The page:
Math 4096: Geometry of Tilings / Senior Problem SolvingFall Semester 2021
Topic and bookTextbook: The Tiling Book, by Colin Adams. The book is a PDF preprint, available from the course Canvas page. The author has generously shared the text with this class, for free. At the author's request, please do not post it anywhere on the public web. Prerequisites: Some background in Real Analysis and Modern Algebra. Math 3096 or 3098 would be particularly useful. Some experience with writing proofs. Course topics: We will study the geometry and symmetry of tilings. After developing an appropriate language to describe tilings and the patterns that generate them, we will learn to describe their symmetries in the language of group theory. We will then prove that there are exactly 17 different groups that arise as symmetries of tilings of the plane. (Why 17? You will have to stick around to find out!) In the second half of the semester, we will study aperiodic tilings  those with no symmetry at all  as well as the types of tilings that arise in curved geometry. Why tilings? The theme of Math 4096 changes every semester. Why did I choose tilings? I find the subject to be beautiful and visual. It has a rich history: elaborate tilings have been studied in virtually every human civilization. The subject marries geometric intuition with algebraic rigor. Finally, this subject has a "choose your own adventure" feel that leaves lots of room for individual exploration.
Course structureIn particular, students will spend significant class time working together in groups of 3 or 4 trying to work out important examples and prove results that are central to developing the theory. The goal is to learn mathematics by doing mathematics rather than listening to a lecture with the prepackaged correct answer. More specifically, the point is not only to know what is true, but to discover why. You will learn the material the way a research mathematician solves a problem: through experimentation, trial and error, discussion with your peers, and a lot of hard work. Another key component of this is presenting your work to your peers. A WritingIntensive Course Math 4096 has been designated a "writing in the disciplines" course. This means we will devote a lot of attention to writing (and also oral communication). This will be visible in a few ways:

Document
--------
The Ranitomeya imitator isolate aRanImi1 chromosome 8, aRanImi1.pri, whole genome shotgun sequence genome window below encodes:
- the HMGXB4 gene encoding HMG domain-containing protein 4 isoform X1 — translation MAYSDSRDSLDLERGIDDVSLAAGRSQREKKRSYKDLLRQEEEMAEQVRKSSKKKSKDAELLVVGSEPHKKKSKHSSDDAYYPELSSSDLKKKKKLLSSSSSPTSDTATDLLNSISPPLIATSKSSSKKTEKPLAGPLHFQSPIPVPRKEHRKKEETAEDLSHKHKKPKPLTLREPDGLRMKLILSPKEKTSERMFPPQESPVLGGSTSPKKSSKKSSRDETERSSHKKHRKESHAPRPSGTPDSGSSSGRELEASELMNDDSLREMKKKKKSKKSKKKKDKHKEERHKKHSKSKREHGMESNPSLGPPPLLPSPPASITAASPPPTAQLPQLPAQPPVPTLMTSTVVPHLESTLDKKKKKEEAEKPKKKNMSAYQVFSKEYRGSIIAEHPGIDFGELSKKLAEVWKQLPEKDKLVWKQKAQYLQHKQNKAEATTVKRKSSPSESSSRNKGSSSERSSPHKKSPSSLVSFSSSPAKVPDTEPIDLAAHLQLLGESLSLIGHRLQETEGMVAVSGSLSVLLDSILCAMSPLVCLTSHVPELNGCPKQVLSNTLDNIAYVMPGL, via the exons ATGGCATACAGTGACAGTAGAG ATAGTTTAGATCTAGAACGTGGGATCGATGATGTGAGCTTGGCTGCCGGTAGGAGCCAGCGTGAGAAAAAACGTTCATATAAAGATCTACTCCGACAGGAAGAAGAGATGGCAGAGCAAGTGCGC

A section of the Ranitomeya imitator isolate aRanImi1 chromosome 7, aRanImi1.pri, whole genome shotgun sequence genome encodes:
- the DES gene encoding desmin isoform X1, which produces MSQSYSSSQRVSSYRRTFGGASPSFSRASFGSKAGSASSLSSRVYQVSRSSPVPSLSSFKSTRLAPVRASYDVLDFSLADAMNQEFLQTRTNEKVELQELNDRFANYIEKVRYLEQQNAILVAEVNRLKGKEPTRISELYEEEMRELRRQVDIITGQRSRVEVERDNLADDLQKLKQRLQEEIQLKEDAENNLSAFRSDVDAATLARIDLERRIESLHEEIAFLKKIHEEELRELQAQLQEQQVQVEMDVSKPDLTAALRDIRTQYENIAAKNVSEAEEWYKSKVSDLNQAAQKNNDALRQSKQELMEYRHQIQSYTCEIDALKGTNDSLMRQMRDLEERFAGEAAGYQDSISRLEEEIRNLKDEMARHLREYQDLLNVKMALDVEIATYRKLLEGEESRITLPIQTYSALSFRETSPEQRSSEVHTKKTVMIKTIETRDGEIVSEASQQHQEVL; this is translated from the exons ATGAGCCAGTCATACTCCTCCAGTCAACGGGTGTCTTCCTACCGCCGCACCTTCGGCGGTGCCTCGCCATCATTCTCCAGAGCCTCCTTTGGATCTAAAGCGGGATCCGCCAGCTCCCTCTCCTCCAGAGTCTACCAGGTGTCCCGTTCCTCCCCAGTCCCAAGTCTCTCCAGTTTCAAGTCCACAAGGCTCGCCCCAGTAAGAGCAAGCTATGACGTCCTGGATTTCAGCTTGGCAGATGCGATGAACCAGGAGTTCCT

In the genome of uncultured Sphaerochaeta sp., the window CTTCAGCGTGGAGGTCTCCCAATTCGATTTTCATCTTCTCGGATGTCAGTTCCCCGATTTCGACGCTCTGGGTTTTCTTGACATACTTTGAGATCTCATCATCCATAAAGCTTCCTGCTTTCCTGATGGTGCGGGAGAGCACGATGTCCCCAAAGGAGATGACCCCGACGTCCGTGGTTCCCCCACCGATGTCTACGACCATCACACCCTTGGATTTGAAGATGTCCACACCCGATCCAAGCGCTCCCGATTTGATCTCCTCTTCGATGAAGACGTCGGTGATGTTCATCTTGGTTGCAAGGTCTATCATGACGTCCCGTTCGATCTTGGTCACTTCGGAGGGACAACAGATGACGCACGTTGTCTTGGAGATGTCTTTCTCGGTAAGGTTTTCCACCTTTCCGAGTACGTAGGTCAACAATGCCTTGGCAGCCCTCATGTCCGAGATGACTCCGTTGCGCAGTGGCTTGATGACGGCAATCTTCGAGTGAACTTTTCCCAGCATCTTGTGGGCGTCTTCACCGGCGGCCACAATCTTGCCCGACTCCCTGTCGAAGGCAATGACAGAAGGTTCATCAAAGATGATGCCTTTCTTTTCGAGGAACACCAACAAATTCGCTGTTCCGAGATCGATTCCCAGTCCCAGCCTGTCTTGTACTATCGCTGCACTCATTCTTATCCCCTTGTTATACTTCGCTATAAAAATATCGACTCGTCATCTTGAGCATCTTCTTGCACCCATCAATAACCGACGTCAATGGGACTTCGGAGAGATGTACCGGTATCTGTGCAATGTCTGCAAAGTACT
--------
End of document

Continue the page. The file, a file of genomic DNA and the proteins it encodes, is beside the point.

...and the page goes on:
Grading scheme and policies
Attendance policy: Participation is fundamental in this course, hence attendance is mandatory. Absences will only be excused by documentation from a doctor or other health professional, Student Health Services, other University office, etc. Every unexcused absence will lower your class participation score by 1/3 of a letter grade (A to B+, B+ to B, etc). Homework policy Homework assignments will be posted on Canvas, and will typically be due on Thursdays. No late homework will be accepted, but I will drop your lowest homework score. I encourage you to start early and work in groups. There are only a couple of caveats to group work:
Here are a few guidelines for how to write up the proofs:
Final exam policy: The final exam will only be administered during the stated final exam period: Thursday, December 9, from 1:003:00pm. A student who misses the final exam will fail the course. Exceptions will only be granted in the most grave and welldocumented of circumstances.
Other policiesAcademic rights and responsibilities: Freedom to teach and freedom to learn are inseparable facets of academic freedom. The University has a policy on Student and Faculty and Academic Rights and Responsibilities (Policy #03.70.02) Academic Honesty Statement: Please see here. dfuter at temple edu Last modified: Mon Aug 29 13:41:22 EDT 2016